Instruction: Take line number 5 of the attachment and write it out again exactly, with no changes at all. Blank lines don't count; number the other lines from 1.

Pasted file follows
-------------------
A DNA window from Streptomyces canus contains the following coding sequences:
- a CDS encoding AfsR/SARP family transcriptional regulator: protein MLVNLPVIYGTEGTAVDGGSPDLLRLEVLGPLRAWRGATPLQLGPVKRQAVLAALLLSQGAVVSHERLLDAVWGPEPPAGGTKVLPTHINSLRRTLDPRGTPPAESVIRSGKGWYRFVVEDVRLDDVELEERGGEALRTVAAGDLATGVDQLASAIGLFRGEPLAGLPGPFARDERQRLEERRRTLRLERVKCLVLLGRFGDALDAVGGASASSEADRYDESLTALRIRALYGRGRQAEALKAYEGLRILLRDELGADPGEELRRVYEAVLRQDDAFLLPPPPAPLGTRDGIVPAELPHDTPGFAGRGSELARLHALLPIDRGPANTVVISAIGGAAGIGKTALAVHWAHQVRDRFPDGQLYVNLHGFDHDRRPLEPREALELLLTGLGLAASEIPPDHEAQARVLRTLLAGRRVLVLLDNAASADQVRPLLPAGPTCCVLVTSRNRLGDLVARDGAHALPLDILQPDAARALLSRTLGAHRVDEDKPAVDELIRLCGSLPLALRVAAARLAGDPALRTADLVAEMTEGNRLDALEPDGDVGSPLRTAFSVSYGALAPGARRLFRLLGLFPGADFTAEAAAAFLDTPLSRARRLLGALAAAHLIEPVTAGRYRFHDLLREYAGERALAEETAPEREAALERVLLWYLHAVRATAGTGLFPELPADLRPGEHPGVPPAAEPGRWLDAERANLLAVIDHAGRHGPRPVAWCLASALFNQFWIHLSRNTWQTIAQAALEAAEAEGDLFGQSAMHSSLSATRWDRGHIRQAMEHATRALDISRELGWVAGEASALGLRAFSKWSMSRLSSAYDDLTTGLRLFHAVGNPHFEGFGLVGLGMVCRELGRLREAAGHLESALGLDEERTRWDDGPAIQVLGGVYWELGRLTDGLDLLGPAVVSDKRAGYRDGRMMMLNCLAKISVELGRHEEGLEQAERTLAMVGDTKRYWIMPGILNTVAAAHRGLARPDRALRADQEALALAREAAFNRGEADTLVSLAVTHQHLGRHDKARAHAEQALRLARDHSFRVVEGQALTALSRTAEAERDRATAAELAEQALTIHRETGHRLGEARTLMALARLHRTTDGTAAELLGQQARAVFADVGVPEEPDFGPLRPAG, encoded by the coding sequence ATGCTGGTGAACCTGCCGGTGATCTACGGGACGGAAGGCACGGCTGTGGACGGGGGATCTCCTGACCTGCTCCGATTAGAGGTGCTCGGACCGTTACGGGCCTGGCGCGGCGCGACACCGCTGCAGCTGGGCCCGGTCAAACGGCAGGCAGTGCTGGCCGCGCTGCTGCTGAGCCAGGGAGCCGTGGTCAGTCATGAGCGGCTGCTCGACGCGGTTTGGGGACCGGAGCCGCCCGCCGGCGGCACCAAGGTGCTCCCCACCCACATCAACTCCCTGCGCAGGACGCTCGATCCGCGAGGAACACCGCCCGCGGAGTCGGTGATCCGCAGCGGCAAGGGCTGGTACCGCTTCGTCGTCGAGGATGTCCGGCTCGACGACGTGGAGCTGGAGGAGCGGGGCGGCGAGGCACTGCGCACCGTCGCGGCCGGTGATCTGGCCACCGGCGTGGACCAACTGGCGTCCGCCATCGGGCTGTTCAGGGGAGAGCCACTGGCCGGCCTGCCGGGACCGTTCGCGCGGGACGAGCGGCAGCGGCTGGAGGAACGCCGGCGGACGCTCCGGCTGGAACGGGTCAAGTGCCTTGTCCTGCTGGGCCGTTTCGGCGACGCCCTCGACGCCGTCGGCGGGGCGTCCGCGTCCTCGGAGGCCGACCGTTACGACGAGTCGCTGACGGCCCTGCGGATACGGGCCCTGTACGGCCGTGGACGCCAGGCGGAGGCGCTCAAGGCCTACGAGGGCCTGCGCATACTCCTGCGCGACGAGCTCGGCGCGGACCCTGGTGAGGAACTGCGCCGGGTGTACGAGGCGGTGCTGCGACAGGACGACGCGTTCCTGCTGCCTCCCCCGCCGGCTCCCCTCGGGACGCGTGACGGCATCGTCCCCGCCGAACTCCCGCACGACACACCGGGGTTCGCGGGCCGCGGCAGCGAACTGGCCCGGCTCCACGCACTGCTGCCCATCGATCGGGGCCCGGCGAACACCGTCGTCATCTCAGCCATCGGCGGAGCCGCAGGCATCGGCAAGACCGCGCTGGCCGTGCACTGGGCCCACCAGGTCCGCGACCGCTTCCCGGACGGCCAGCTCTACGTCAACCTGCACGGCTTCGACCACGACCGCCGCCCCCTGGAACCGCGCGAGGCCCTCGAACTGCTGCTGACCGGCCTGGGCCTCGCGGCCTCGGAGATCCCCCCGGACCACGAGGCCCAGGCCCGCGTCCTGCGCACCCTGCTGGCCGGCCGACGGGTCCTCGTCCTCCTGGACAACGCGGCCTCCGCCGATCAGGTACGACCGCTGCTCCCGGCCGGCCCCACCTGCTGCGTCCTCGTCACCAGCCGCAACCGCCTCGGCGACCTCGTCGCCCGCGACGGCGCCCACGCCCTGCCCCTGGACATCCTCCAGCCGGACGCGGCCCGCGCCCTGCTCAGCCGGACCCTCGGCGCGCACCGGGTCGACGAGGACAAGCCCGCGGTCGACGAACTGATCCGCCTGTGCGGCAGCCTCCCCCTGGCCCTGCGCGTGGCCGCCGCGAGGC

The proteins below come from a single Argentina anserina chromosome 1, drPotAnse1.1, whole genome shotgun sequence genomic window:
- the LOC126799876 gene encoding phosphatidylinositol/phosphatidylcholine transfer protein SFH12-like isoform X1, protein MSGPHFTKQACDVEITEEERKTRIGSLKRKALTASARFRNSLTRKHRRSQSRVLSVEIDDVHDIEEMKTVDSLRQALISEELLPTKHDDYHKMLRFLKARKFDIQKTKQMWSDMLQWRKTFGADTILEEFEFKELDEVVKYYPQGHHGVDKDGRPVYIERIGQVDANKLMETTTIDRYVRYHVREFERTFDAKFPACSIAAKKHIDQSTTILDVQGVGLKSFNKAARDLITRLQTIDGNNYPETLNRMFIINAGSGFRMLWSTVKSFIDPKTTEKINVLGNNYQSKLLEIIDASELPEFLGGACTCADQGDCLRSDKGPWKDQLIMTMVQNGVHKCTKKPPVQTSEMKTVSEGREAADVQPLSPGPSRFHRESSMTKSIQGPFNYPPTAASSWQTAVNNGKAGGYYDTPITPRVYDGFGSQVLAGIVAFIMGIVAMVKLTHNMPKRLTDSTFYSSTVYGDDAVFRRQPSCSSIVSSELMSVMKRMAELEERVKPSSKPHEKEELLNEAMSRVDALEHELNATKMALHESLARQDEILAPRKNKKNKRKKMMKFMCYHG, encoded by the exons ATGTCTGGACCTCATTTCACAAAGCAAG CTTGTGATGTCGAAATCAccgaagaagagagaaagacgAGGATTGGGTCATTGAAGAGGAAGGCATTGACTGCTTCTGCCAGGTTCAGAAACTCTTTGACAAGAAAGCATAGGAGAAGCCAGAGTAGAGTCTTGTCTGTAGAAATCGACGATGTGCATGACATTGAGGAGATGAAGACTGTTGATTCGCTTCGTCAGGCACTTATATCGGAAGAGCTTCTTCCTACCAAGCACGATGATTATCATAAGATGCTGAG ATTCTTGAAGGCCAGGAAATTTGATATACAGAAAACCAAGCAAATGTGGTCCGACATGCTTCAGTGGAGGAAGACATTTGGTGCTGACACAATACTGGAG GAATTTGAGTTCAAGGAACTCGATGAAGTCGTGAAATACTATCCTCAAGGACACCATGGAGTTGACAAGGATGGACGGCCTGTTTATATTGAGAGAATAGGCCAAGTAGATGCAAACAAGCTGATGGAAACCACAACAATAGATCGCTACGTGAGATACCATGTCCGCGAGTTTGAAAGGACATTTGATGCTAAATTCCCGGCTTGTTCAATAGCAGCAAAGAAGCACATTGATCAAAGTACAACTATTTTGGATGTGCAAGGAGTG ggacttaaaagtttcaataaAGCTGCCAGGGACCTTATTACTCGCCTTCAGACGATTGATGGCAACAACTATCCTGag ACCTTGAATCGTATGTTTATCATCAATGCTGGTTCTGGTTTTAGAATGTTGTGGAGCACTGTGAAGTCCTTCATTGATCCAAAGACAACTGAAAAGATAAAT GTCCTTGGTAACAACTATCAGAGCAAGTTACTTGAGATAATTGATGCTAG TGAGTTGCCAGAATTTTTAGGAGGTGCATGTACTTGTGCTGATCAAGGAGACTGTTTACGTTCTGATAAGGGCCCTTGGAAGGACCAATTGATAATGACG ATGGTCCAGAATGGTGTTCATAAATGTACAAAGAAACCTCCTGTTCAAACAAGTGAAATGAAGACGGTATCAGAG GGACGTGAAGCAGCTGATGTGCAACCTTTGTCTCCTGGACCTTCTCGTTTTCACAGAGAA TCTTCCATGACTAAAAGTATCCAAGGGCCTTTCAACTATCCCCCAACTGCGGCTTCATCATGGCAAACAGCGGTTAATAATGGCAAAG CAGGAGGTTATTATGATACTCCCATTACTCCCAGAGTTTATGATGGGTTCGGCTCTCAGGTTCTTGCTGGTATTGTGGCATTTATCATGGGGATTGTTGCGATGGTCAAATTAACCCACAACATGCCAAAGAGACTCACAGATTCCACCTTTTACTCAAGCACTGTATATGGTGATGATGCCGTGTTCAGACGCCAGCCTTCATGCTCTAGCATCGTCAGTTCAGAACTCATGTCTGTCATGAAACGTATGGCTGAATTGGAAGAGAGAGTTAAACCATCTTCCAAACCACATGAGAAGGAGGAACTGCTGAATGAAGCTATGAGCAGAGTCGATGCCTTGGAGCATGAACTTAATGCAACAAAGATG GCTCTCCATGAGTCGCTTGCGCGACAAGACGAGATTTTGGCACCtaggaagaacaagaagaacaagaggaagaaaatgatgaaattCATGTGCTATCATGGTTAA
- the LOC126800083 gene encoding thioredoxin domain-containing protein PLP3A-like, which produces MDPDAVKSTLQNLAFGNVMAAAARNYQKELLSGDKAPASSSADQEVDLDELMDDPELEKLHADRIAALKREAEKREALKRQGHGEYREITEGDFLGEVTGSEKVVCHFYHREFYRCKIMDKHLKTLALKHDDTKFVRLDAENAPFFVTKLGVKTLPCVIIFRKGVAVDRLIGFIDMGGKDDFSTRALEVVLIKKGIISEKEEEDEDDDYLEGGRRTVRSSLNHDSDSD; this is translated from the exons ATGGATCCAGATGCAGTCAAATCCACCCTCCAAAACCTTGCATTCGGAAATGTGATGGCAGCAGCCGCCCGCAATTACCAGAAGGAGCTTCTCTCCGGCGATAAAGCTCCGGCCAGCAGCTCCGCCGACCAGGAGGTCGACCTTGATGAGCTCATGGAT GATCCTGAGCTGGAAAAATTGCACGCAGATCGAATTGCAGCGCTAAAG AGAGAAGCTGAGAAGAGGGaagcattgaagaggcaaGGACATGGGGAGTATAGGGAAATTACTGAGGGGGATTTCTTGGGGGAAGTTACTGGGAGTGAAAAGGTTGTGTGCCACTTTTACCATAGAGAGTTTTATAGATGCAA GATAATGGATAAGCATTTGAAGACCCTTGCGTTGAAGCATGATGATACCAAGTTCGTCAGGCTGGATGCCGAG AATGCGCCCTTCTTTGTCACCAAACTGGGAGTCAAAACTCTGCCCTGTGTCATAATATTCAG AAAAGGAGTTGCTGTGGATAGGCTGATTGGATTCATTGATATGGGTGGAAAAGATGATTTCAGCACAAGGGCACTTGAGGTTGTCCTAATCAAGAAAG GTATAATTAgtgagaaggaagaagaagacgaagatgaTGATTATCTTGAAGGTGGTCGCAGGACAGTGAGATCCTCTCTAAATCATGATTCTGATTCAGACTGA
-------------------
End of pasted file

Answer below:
- the LOC126800083 gene encoding thioredoxin domain-containing protein PLP3A-like, which produces MDPDAVKSTLQNLAFGNVMAAAARNYQKELLSGDKAPASSSADQEVDLDELMDDPELEKLHADRIAALKREAEKREALKRQGHGEYREITEGDFLGEVTGSEKVVCHFYHREFYRCKIMDKHLKTLALKHDDTKFVRLDAENAPFFVTKLGVKTLPCVIIFRKGVAVDRLIGFIDMGGKDDFSTRALEVVLIKKGIISEKEEEDEDDDYLEGGRRTVRSSLNHDSDSD; this is translated from the exons ATGGATCCAGATGCAGTCAAATCCACCCTCCAAAACCTTGCATTCGGAAATGTGATGGCAGCAGCCGCCCGCAATTACCAGAAGGAGCTTCTCTCCGGCGATAAAGCTCCGGCCAGCAGCTCCGCCGACCAGGAGGTCGACCTTGATGAGCTCATGGAT GATCCTGAGCTGGAAAAATTGCACGCAGATCGAATTGCAGCGCTAAAG AGAGAAGCTGAGAAGAGGGaagcattgaagaggcaaGGACATGGGGAGTATAGGGAAATTACTGAGGGGGATTTCTTGGGGGAAGTTACTGGGAGTGAAAAGGTTGTGTGCCACTTTTACCATAGAGAGTTTTATAGATGCAA GATAATGGATAAGCATTTGAAGACCCTTGCGTTGAAGCATGATGATACCAAGTTCGTCAGGCTGGATGCCGAG AATGCGCCCTTCTTTGTCACCAAACTGGGAGTCAAAACTCTGCCCTGTGTCATAATATTCAG AAAAGGAGTTGCTGTGGATAGGCTGATTGGATTCATTGATATGGGTGGAAAAGATGATTTCAGCACAAGGGCACTTGAGGTTGTCCTAATCAAGAAAG GTATAATTAgtgagaaggaagaagaagacgaagatgaTGATTATCTTGAAGGTGGTCGCAGGACAGTGAGATCCTCTCTAAATCATGATTCTGATTCAGACTGA